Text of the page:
All in with Unaka Prong


Abi Shaki

The well-known local musical act, Unaka Prong, played a groovy set at Murphy’s on Sept. 24.

This year, band members Michael Welsh, Daniel Stevenson, John Hargett, Jonathon Sale, Chris Pope, Nic Pressley and Coleman Christopher have increased their visibility in Boone.

Larger than the majority of local bands, original member Hargett said the run of sifting through band members has finally settled.

“I first met our guitarist [Welsh] at a gig held at Crossroads who was playing bass for The Nude Party,” Hargett said. “We inaugurated Daniel into the band shortly after, and we really liked the way our sound was evolving through endless jam sessions. This all happened before the summer of 2013. We had to let a lot of people go through the process, but we finally feel that we’ve constructed a cohesive and solid band now.”

The band mixes a variety of genres that embody classic acts like Phish and Steely Dan, Pope said.  Their talent as a cohesive band lies in their polished ability to fuse classic sound with contemporary influences, resembling acts like MGMT and Kendrick Lamar.

“Daniel brings a more folky, rocky and all around badass nature to the vocals and guitar,” Pope said. “The songs that John writes embody a Beatle-esque tone.”

But he did say that everyone has a unique place in the band in terms of music. Most of the members are multi-instrumental, and they each bring a different personality to the instruments played.

“I enjoy form in a pop sense,” Hargett said. “But, at the same time, I like to challenge music by pushing the boundaries of what is considered ‘pop’ by mixing it with jazz influences, which is where a lot of our fusion sound originates.”

Stevenson acknoledges that Pressley is still the only one who can adequately play the trumpet.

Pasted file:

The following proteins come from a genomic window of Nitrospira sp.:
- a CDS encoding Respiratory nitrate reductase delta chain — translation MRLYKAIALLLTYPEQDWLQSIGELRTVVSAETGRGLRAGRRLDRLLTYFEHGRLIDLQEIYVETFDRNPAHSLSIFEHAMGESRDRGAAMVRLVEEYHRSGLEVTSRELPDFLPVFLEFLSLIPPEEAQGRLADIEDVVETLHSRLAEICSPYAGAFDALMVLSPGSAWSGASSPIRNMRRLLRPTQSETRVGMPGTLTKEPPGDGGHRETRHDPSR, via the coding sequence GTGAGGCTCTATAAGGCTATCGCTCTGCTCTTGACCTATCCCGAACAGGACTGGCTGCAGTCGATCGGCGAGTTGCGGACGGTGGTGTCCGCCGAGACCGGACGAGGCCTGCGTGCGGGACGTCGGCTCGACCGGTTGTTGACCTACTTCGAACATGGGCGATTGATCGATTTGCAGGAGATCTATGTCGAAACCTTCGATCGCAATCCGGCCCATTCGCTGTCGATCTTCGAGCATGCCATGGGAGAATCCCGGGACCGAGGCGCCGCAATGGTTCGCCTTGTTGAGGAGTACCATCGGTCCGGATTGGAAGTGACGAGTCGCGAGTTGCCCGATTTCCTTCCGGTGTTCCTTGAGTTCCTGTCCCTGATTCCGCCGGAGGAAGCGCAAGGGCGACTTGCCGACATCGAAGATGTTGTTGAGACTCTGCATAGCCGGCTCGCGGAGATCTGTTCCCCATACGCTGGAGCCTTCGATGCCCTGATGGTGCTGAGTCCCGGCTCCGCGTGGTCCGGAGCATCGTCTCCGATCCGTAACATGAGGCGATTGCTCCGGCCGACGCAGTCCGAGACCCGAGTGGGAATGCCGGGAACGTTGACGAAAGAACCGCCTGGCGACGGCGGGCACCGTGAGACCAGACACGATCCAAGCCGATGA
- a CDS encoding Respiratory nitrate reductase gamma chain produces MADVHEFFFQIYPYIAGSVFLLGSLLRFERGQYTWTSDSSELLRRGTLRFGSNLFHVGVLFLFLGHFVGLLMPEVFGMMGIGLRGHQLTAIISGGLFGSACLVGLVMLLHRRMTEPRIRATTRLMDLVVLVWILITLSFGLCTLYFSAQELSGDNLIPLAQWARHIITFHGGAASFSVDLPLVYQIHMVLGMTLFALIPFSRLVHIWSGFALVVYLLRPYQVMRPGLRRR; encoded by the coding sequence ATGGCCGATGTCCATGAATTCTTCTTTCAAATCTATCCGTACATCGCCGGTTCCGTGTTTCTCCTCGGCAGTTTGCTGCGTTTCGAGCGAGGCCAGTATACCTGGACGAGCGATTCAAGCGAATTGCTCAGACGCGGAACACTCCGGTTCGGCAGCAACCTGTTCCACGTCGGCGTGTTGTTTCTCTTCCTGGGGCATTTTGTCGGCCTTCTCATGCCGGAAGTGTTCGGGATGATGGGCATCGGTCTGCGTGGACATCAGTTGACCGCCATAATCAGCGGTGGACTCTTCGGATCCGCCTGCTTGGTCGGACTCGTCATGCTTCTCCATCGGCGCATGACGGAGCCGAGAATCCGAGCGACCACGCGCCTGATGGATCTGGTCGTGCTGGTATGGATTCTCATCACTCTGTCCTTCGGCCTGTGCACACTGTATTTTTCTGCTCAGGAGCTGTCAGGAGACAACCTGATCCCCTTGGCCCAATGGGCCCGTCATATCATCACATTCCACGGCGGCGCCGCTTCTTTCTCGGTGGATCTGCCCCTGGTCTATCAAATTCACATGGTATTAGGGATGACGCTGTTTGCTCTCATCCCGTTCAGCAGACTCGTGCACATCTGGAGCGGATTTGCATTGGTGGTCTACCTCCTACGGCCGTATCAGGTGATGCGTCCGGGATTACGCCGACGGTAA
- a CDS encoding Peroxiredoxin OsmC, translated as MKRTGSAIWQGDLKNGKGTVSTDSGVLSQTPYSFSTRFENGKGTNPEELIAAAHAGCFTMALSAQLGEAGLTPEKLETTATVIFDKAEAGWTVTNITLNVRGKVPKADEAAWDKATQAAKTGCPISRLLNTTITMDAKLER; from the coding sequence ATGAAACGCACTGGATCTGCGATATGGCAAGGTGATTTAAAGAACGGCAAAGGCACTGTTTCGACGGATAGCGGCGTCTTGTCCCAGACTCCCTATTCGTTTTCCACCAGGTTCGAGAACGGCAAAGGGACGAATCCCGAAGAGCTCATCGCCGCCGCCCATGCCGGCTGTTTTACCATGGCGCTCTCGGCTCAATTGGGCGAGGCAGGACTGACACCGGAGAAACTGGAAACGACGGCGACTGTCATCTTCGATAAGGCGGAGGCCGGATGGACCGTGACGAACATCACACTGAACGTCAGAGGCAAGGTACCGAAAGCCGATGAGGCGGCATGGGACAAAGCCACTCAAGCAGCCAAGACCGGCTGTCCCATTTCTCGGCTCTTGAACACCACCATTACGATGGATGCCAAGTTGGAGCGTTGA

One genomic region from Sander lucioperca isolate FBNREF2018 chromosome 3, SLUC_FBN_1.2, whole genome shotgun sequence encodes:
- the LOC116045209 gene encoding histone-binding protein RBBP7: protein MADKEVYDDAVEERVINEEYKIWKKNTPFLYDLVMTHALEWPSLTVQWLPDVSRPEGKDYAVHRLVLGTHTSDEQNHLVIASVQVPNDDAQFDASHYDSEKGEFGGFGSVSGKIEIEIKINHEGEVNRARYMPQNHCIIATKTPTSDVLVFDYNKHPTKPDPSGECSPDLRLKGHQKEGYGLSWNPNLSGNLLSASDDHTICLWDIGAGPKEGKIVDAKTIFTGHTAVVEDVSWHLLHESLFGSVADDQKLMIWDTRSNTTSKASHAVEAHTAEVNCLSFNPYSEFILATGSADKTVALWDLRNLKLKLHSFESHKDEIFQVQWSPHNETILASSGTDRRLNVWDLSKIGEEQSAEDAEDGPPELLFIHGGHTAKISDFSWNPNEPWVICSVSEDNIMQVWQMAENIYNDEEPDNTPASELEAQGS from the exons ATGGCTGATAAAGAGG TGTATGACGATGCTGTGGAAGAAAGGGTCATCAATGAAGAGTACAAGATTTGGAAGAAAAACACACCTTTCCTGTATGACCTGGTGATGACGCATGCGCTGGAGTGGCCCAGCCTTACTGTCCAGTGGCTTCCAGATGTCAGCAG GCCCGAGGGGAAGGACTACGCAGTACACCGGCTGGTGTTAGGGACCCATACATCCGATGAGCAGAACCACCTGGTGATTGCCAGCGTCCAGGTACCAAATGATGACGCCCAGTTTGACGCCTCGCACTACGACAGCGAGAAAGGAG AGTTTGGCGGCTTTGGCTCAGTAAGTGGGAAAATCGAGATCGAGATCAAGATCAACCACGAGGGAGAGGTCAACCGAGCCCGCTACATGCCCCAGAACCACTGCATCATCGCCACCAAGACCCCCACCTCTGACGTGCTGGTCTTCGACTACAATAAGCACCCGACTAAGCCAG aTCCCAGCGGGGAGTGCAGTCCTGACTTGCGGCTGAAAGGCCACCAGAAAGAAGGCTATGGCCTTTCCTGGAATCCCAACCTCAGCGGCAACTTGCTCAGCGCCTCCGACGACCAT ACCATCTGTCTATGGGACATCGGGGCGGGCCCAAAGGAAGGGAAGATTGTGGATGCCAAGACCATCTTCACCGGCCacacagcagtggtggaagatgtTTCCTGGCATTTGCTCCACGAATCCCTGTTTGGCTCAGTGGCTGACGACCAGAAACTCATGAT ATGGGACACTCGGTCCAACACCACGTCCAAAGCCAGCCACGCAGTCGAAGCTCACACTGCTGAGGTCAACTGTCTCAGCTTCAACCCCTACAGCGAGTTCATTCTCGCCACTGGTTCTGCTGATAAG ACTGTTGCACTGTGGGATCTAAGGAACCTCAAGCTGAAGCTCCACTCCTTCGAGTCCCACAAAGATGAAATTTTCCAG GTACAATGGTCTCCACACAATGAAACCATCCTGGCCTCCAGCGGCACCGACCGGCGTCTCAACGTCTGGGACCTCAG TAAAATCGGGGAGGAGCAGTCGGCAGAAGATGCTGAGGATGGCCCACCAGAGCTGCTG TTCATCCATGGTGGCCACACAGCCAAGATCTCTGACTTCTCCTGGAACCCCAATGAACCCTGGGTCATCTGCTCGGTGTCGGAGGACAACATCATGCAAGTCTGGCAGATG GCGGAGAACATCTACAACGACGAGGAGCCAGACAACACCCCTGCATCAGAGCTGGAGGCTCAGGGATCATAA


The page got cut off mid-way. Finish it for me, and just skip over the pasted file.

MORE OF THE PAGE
The band members’ close relationship is evident through their effortless vibe, when jamming together. Songs like “Truffle Shuffle” showcase the band’s ability to elegantly change meter.

Sale, the band’s bassist, writes songs rooted in complex music theory, like “Crunch Berries,” Sale said those types of songs are some of the most crazy and enjoyable to play.

“Jonathan is like the mad man in the best sense possible,” Pope said. “He has an incredible ear for perfecting parts of a song that are rendered unfinished or dissonant.”

For songwriting, each member might come up with a line and a cohesive song will flourish if it sparks the creative process of all the band members, Pope said.

“This is the way most of our songs are derived,” he said.

Inspiration for Unaka Prong spans from various outlets, usually dependent on the person composing the song. Hargett is currently writing songs based on a recent breakup.

“[The breakup] has been the drive behind my creative ingenuity to write a song,” Hargett said. “In turn, this challenge with myself and my music motivates me to see how far I can take a song. It pushes me to see what I can create solely using myself as the medium. I’m learning a lot about myself by exploring this territory at this moment in time.”

When playing live, Unaka Prong is no stranger to improvising on stage. Setlists usually stay behind, Pressley said.

“We make it a point for every live show to improvise on stage,” Pressley said. “If we feel the need to make a set list, then we do it an hour before the show. Depending on the energy and where the show is heading, we could just be like ‘screw it, let’s just play this song instead.’”

Energy, edge and excitement is the aesthetic the band strives for in a live setting, Pressley said. The group has strong intentions to stay together for future endeavors, potentially in Asheville, Greensboro or Nashville, where the music hub is more expansive.

Story by: Abi Shaki, Intern A&E Reporter